Example sentence that we represent Dani, Raquel, Manisha and I:

मुखमा राम् राम् बकलिमा छुरा।
Phonetic: Mukhmā rām rām bakalimā chhurā.
Literal: In the mouth Ram Ram, in the pocket a knife.
Meaning: When someone says good things, but later in the facts he betrays his own words.




The 20 sayings the kids had to find in different locations in the village:

हाड् नभएको जिब्रो चिप्लिन्छ।
Phonetic: Hāḋ nabheko jibro chiplinchha.
Literal: Because the tongue doesn’t have bone, it slips
Meaning: If we speak sometimes we will make mistakes.

वैगुणिलाई गुणले मार्नु पर्छ।
Phonetic: Vaiguṅilāī guṅle mārnu parchha.
Literal: We have to kill the bad with good.
Meaning: Even when people do something bad to you, you should do good to them.

तै रानी मै रानी कसले भर्छ कुवाको पानी।
Phonetic: Tai rānī mai rānī kasle bharchha kuwāko pānī.
Literal: If you are a queen and I’m a queen, who will take the water from the well.
Meaning: If no one wants to work, who will do the necessary things.

अचानाको पिर् खुकुरीलाई के थाहा।
Phonetic: Achānāko pir khukurīlāī ke thāhā.
Literal: The knife doesn’t know anything about the pain of the cutting board.
Meaning: Who is suffering some pain, only himself can understand.

रात् भरी करायो दक्षिणा हरायो।
Phonetic: Rāt bharī karāyo dakshiṅā harāyo.
Literal: Someone who shouts all night and doesn’t get anything
Meaning: When someone works hard and doesn’t succeed.

एकले थुकि सुकि सयले थुकि नदि।
Phonetic: Ekle thuki suki sayale thuki nadi.
Literal: One split dries, hundred splits make a river.
Meaning: Alone you cannot do big things, but all together we are powerful.

नाच्न नजान्ने आगँन् टेढो।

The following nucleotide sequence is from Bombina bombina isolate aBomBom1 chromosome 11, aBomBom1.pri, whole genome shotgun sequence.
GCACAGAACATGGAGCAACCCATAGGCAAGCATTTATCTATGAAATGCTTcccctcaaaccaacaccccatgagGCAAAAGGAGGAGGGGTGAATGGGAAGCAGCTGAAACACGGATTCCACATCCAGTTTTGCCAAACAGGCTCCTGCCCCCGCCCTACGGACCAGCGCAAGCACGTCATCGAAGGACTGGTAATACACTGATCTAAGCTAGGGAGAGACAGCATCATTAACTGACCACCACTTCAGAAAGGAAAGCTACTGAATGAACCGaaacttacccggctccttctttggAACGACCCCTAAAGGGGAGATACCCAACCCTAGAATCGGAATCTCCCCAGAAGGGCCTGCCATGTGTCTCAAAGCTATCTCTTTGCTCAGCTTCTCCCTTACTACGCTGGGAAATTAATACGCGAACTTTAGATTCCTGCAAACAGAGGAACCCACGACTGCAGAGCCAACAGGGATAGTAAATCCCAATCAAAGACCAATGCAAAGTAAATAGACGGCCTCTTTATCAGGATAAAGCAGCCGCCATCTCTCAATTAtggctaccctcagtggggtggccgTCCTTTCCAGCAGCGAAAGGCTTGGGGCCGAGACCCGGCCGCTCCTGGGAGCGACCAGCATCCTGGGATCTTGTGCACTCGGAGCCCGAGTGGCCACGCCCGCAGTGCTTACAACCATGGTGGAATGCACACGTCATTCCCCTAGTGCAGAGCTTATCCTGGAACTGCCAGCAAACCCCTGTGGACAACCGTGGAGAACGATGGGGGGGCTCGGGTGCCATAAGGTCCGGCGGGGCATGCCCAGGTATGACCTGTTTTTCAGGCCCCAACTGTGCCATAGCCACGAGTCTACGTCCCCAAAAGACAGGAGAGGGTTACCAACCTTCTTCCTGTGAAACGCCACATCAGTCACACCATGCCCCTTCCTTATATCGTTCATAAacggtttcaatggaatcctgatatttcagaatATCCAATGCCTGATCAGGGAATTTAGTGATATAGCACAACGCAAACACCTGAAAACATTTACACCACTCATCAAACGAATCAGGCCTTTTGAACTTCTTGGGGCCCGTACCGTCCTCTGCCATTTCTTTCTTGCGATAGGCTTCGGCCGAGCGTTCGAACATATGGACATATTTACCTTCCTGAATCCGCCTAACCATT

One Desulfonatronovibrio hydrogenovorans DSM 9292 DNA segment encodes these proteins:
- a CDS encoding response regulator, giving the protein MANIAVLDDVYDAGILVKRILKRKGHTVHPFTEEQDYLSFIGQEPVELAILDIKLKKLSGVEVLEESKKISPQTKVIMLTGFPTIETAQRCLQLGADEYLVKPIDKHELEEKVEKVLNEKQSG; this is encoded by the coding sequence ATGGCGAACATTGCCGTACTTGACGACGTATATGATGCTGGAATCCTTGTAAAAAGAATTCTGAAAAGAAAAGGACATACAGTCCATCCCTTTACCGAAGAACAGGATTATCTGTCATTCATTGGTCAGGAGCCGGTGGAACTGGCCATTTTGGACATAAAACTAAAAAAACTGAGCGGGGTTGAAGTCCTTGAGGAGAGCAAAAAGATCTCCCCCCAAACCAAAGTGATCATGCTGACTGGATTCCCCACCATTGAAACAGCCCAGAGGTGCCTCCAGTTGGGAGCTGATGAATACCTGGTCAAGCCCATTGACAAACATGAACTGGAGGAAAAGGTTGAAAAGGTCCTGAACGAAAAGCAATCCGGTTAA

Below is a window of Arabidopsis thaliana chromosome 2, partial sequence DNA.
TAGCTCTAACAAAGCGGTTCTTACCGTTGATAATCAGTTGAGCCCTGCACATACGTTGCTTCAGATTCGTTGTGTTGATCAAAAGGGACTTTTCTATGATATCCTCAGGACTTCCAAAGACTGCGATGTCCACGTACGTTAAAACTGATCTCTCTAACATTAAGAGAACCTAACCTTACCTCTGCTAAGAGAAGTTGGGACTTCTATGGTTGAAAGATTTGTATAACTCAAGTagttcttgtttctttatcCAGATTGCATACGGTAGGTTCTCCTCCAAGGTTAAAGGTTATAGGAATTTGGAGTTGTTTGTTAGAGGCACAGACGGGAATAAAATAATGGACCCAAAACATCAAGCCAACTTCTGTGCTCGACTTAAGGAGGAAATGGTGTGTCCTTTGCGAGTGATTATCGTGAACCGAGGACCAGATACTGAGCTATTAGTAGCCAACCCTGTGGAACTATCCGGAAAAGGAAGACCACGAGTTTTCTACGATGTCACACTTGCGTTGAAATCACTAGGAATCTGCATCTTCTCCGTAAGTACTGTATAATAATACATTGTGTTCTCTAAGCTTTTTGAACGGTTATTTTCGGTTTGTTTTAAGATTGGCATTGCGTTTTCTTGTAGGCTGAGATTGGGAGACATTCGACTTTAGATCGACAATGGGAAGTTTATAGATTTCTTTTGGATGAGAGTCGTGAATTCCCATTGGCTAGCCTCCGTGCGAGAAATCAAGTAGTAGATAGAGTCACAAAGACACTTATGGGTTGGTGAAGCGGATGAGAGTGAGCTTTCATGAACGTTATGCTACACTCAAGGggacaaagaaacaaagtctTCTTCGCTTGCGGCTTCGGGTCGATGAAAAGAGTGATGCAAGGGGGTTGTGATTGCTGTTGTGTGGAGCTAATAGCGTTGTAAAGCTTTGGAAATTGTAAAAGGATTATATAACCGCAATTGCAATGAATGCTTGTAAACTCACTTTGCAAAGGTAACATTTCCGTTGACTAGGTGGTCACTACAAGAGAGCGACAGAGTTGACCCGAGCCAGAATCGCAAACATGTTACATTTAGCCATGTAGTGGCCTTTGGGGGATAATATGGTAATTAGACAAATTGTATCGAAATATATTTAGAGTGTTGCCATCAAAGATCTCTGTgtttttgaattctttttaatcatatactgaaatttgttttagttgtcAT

Phonetic: Nāchna najānne āga:n ṫeḋho.
Literal: Who doesn’t know how to dance, feels the ground irregular.
Meaning: When someone who doesn’t know how to do something, blames the environment instead of accepting his own weaknesses.

आफ्नो आङ्गको भैसी देख्दैन अर्काको आङ्गको जुम्रा पनि देख्छ।
Phonetic: Ᾱphno āηgko bhaisi dekhdaina arkāko āηgko jumrā pani dekhchha.
Literal: On your own back you cannot see a buffalo; on other’s back you can see even a louse.
Meaning: It’s easy to see other’s mistakes, but it’s difficult to realize about your own.

अल्छि तिघ्रो स्वादे जिब्रो।
Phonetic: Alchhi tighro swāde jibro.
Literal: Lazy thigh, delicious tongue.
Meaning: When people don’t want to do any effort, but they want to get the benefits.

मेरो गोरुको बाह्रै टक्का।
Phonetic: Mero goruko bāhrai ṫakkā.
Literal: My ox costs twelve.
Meaning: When someone is stubborn and feels he is always right, and he doesn’t listen to others.

के गर्छस् मङ्गले, आफ्नै ढङ्गले।
Phonetic: Ke garchhas Maηgale, āphnai ḋhaηgale.
Literal: What Mangal does, to himself the mistakes.
Meaning: When you do bad actions you will suffer the consequences.

वनको बाघले खाओस् नखाओस् मनको बाघले खान्छ।
Phonetic: Vanko bāghle khāos nakhāos manko bāghle khānchha.
Literal: The tiger of the jungle may eat you, or not; but the tiger of the heart will eat you.
Meaning: If you are scared that something bad can happen to you, then even if bad things doesn’t happen, you will not be fine.

घरको बाघ् वनको स्याल्।
Phonetic: Gharko bāgh vanko syāl.
Literal: House Tiger, Jungle Fox
Meaning: When someone is very stubborn and rude in house, but later outside when someone does something wrong to him, he doesn’t dare to confront.